The other upgrades I have in mind are limited to lighter bars and stem but at present the pound to gram ratio doesn’t warrant it. The astute amongst you will notice the mismatched brakes – a leaky front Magura MT6 during day 1 of this year’s BC Bike Race prompted a needs-must change to whatever I could get my hands on at short notice and up-stepped a Shimano XT. My only niggle with this bike is the woeful amount of mud clearance which has made turning the rear wheel tricky at times. Who’d have thought that a bike designed in California couldn’t cope with riding in mud….
I’ve been really impressed by the stiffness of the Roval wheelset. Seating tubeless tyres has been a doddle which has proved useful when I’ve been away with minimum kit. I have some lighter American Classic wheels that I use for lap based races but the performance, strength and durability of the Roval’s has meant that I’ve used these during stage races when I’ve wanted something strong and sturdy – and they’re pretty light too. I’ve mainly run Maxxis Ikons on both ends, switching to the Ardent up front when I’ve needed more grip. For stage races I use the slightly heavier EXO versions that have the sidewall protection – a gashed lightweight tyre 10km into a 50km stage of TransAlp last year taught me that sometimes less is, well, less.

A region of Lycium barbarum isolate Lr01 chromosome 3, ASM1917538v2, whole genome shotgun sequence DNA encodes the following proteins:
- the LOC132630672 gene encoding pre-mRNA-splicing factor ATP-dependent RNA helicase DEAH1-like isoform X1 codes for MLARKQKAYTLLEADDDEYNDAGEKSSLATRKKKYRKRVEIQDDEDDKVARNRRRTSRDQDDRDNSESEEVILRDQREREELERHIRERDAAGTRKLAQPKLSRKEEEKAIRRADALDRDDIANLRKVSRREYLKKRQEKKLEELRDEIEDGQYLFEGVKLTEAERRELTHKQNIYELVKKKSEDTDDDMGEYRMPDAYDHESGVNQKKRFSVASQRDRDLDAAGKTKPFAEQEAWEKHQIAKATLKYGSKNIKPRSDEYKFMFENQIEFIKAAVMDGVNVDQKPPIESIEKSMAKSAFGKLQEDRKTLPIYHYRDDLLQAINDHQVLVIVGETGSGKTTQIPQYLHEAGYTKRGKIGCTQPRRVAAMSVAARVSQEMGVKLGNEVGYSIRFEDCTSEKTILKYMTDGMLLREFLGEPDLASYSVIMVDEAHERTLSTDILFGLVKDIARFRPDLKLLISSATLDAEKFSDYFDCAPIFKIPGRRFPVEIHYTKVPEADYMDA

The Epic was the only bike I looked at that fitted my final requirement and had two sets of bottle mount cages. Fundamentally there’s a lack of space on a small full suss frame which means that there’s usually little space to put one, let alone two, bottles. It also seems nowadays that manufactures think you’re either going short and fast so don’t want to carry much or you are all enduro so have a bag on your back. Given I take two bottles out on the great majority of my rides and all stage races I’m obviously very behind with my riding style and hydration habits.
The Epic also comes the ‘MTB XC SWAT’ kit, SWAT being a terrible acronym for Storage, Water, Accessories and Tools. To translate – there’s a small box attached to the bottle cage in which you can fit a tube, lever, CO2 canister and a few other bits; a multitool and chain tool. I have to admit, I was pretty ambivalent about the need for this – why carry a glorified saddle pack when you can shove stuff in your pocket or a, erm, saddle pack…? But it’s actually dead good. You can fit it on the bike and forget about it, it doesn’t flap around and get covered in mud and it frees up your pocket for more food-based treats. The tools are pretty clever – the multitool slides into a recess in the top tube and the chain tool hides within the steerer tube. The SWAT is one of those seemingly basic things that you’re amazed no-one has thought of before.
Weight-wise I’ve actually not weighed the bike – it’s been so great to ride I’m not bothered about the weight. I would go and check now but it’s currently in the hands of my heroes down at Leisure Lakes undergoing some pre-24hr solo surgery. More to follow…."
Rachel rides with the support of LeisureLakes.com and A Quick Release coaching.